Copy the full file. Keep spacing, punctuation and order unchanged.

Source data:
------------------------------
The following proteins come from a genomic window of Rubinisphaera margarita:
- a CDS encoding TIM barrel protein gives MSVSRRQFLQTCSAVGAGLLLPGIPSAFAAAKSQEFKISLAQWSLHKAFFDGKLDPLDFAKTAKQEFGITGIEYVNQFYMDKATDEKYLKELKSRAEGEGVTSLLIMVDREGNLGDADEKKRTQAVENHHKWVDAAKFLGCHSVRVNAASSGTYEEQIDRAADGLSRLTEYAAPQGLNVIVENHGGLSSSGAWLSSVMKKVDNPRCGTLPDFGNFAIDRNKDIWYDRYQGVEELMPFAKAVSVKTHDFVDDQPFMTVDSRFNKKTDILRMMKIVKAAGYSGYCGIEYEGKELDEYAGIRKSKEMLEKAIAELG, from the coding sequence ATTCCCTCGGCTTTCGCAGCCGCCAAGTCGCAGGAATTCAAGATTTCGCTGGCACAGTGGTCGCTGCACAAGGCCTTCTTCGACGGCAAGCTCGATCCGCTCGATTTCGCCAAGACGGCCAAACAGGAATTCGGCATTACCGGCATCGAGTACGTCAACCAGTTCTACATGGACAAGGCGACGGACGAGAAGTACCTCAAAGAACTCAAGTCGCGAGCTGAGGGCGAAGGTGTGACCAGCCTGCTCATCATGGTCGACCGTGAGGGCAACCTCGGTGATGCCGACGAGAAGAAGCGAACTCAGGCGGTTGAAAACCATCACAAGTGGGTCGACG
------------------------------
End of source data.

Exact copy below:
The following proteins come from a genomic window of Rubinisphaera margarita:
- a CDS encoding TIM barrel protein gives MSVSRRQFLQTCSAVGAGLLLPGIPSAFAAAKSQEFKISLAQWSLHKAFFDGKLDPLDFAKTAKQEFGITGIEYVNQFYMDKATDEKYLKELKSRAEGEGVTSLLIMVDREGNLGDADEKKRTQAVENHHKWVDAAKFLGCHSVRVNAASSGTYEEQIDRAADGLSRLTEYAAPQGLNVIVENHGGLSSSGAWLSSVMKKVDNPRCGTLPDFGNFAIDRNKDIWYDRYQGVEELMPFAKAVSVKTHDFVDDQPFMTVDSRFNKKTDILRMMKIVKAAGYSGYCGIEYEGKELDEYAGIRKSKEMLEKAIAELG, from the coding sequence ATTCCCTCGGCTTTCGCAGCCGCCAAGTCGCAGGAATTCAAGATTTCGCTGGCACAGTGGTCGCTGCACAAGGCCTTCTTCGACGGCAAGCTCGATCCGCTCGATTTCGCCAAGACGGCCAAACAGGAATTCGGCATTACCGGCATCGAGTACGTCAACCAGTTCTACATGGACAAGGCGACGGACGAGAAGTACCTCAAAGAACTCAAGTCGCGAGCTGAGGGCGAAGGTGTGACCAGCCTGCTCATCATGGTCGACCGTGAGGGCAACCTCGGTGATGCCGACGAGAAGAAGCGAACTCAGGCGGTTGAAAACCATCACAAGTGGGTCGACG